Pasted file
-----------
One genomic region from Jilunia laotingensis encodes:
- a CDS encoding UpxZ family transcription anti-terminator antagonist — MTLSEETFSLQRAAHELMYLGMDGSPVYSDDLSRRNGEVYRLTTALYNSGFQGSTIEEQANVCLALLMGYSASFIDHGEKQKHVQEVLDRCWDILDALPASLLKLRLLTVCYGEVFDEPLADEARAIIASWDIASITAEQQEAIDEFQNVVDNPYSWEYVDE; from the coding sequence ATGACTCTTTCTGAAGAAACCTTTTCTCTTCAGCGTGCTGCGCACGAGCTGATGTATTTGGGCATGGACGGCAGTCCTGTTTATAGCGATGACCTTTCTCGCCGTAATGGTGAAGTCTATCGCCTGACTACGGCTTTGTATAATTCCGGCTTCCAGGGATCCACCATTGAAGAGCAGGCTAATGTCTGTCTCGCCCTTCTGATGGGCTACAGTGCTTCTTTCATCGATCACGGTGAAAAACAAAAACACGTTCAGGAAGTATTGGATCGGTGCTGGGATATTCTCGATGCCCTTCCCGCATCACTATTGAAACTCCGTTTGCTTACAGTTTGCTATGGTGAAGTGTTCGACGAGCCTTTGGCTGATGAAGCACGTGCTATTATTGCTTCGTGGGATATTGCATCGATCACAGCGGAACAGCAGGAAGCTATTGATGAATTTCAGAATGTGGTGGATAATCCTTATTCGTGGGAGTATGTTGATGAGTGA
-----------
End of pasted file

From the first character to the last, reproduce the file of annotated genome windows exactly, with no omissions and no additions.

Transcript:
One genomic region from Jilunia laotingensis encodes:
- a CDS encoding UpxZ family transcription anti-terminator antagonist — MTLSEETFSLQRAAHELMYLGMDGSPVYSDDLSRRNGEVYRLTTALYNSGFQGSTIEEQANVCLALLMGYSASFIDHGEKQKHVQEVLDRCWDILDALPASLLKLRLLTVCYGEVFDEPLADEARAIIASWDIASITAEQQEAIDEFQNVVDNPYSWEYVDE; from the coding sequence ATGACTCTTTCTGAAGAAACCTTTTCTCTTCAGCGTGCTGCGCACGAGCTGATGTATTTGGGCATGGACGGCAGTCCTGTTTATAGCGATGACCTTTCTCGCCGTAATGGTGAAGTCTATCGCCTGACTACGGCTTTGTATAATTCCGGCTTCCAGGGATCCACCATTGAAGAGCAGGCTAATGTCTGTCTCGCCCTTCTGATGGGCTACAGTGCTTCTTTCATCGATCACGGTGAAAAACAAAAACACGTTCAGGAAGTATTGGATCGGTGCTGGGATATTCTCGATGCCCTTCCCGCATCACTATTGAAACTCCGTTTGCTTACAGTTTGCTATGGTGAAGTGTTCGACGAGCCTTTGGCTGATGAAGCACGTGCTATTATTGCTTCGTGGGATATTGCATCGATCACAGCGGAACAGCAGGAAGCTATTGATGAATTTCAGAATGTGGTGGATAATCCTTATTCGTGGGAGTATGTTGATGAGTGA